For combined hormones, for every 10,000 women taking the drugs, the new analysis found that there were six additional instances of heart problems, nine more strokes, nine more blood clots in the lungs and nine more cases of breast cancer. On the benefit side, there were six fewer cases of colorectal cancer, one fewer case of uterine cancer, six fewer hip fractures and one fewer death. Most of the effects wore off once the drugs were stopped, but the risk of breast cancer remained slightly elevated.

Women who took estrogen alone actually had a reduced risk of breast cancer; the reason is not known. For other conditions, the results were similar to those for combined hormones. But estrogen alone can be given only to women who have had their uterus removed, because estrogen alone increases the risk of uterine cancer. In women who still have a uterus, the estrogen must be combined with some form of progesterone.

For both types of hormone treatments, the risks were lowest in the youngest women, ages 50 to 59, and highest in women from 70 to 79.

In 1993, when the study began, millions of women were taking the drugs to relieve hot flashes and vaginal dryness. There was also a widespread belief that hormones would keep women youthful and feminine, and prevent heart disease and dementia.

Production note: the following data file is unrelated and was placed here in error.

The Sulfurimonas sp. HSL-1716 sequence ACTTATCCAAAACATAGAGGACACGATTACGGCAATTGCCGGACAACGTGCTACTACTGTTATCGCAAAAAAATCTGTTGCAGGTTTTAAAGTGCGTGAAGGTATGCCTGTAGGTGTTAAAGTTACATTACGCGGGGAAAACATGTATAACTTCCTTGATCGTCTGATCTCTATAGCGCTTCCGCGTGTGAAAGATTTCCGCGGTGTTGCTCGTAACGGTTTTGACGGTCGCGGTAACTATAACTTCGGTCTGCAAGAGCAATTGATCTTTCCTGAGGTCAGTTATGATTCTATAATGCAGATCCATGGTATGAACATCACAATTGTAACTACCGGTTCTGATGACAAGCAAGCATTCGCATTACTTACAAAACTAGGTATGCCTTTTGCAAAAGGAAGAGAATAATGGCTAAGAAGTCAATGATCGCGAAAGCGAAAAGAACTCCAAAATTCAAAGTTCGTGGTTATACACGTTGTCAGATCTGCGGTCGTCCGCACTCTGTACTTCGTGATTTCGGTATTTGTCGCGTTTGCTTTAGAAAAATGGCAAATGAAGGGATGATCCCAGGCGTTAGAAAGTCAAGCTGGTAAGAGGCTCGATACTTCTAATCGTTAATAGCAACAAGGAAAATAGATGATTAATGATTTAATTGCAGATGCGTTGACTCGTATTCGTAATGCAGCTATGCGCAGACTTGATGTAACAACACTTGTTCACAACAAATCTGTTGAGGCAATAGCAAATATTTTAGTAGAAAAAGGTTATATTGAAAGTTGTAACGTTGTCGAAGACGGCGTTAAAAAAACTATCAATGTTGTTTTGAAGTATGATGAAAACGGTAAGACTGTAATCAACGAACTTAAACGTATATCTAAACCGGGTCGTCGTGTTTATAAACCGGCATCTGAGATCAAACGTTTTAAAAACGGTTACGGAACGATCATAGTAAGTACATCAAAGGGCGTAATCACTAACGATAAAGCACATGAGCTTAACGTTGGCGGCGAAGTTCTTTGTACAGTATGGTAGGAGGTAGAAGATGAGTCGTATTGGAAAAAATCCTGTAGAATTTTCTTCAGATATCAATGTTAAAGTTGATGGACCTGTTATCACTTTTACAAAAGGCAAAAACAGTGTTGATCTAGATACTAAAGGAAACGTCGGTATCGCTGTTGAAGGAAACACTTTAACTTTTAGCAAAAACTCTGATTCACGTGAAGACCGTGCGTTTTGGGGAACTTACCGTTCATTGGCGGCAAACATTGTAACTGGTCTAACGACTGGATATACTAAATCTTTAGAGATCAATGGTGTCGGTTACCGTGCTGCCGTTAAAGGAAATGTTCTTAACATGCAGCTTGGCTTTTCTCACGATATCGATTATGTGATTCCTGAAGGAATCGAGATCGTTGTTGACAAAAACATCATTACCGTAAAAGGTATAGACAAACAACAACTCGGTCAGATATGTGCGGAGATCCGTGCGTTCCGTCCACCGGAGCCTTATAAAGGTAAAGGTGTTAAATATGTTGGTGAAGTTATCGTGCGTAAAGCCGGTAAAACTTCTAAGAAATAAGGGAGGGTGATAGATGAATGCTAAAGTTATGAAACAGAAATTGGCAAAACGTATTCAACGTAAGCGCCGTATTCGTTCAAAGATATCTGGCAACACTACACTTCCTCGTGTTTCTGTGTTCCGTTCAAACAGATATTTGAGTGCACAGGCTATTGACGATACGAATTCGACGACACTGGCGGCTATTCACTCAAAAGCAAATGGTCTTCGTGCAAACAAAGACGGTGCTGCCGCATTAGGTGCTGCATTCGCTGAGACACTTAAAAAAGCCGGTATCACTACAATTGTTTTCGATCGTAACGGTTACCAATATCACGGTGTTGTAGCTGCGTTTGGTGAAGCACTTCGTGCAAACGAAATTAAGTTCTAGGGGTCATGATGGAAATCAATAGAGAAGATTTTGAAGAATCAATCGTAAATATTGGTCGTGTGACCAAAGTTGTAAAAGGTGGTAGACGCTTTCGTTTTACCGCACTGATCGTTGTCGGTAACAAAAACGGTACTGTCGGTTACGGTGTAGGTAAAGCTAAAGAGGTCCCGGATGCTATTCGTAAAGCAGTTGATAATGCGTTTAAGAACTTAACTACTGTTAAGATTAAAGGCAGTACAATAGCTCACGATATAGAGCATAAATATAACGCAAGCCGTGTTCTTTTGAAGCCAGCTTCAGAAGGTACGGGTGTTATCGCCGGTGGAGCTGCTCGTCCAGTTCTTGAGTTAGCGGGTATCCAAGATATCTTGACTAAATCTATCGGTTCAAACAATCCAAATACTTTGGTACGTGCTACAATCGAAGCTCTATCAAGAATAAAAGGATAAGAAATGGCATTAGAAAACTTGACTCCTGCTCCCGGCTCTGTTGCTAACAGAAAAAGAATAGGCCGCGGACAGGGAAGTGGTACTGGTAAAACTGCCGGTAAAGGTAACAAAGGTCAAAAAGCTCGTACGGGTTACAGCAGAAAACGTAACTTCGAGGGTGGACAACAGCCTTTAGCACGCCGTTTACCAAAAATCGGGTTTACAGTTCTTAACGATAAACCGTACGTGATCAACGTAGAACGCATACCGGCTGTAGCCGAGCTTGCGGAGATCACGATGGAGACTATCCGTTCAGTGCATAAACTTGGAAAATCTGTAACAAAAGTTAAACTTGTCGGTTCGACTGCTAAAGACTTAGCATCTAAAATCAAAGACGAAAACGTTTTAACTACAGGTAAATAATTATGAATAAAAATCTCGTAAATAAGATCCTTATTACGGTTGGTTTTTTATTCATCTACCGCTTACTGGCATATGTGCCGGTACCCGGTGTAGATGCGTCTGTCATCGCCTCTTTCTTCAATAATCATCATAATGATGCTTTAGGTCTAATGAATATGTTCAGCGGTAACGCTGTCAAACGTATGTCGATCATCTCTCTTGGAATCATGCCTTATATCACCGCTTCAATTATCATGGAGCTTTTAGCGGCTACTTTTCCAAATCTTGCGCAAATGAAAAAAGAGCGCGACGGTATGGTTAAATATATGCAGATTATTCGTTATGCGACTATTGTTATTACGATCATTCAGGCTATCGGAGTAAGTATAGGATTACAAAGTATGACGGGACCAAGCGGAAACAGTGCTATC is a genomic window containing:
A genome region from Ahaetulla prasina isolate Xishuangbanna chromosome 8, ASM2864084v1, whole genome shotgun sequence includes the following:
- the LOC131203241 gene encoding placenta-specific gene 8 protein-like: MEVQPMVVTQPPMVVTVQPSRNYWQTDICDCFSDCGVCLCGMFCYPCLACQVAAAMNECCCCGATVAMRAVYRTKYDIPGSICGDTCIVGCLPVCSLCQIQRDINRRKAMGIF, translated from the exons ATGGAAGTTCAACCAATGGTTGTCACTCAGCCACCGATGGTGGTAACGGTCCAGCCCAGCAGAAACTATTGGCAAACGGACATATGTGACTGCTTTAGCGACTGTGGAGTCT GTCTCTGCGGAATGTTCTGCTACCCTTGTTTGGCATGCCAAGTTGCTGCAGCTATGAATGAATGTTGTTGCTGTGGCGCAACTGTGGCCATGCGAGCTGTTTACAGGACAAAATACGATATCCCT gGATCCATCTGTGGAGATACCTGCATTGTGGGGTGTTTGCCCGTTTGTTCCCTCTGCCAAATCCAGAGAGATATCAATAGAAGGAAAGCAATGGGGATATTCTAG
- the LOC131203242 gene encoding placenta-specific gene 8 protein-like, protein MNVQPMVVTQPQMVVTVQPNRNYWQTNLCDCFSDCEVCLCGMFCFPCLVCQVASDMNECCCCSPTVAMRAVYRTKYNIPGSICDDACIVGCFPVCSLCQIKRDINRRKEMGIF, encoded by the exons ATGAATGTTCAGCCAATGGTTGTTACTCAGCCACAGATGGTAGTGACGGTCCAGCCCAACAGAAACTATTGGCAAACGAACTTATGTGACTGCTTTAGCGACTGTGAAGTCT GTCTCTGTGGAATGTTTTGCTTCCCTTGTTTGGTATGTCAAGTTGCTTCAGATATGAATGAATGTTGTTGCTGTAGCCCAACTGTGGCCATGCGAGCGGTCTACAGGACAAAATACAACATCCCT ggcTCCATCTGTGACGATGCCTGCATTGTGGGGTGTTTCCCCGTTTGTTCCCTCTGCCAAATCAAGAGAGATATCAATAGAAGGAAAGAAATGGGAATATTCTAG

The study, which included more than 27,000 women age 50 to 79, provided a rude shock: it found that hormones might actually cause the ailments they were thought to prevent. The most popular treatment, the combined hormones, increased the risk of heart disease, breast cancer, blood clots, strokes, gallstones, urinary incontinence and dementia. Another treatment, estrogen alone given only to women who had surgery to remove the uterus also increased the risk of blood clots, strokes, gallstones and urinary incontinence.

Hormone use dropped sharply after the findings came out in 2002. But some doctors and patients stuck with the drugs, arguing that the risks were relatively small and had been overplayed, needlessly frightening women away from the best treatment for hot flashes, night sweats, insomnia and vaginal dryness that can take the joy out of sex.

A few years after the findings came out, the incidence of breast cancer in older women dropped significantly, something that statisticians attributed to the decline in hormone use.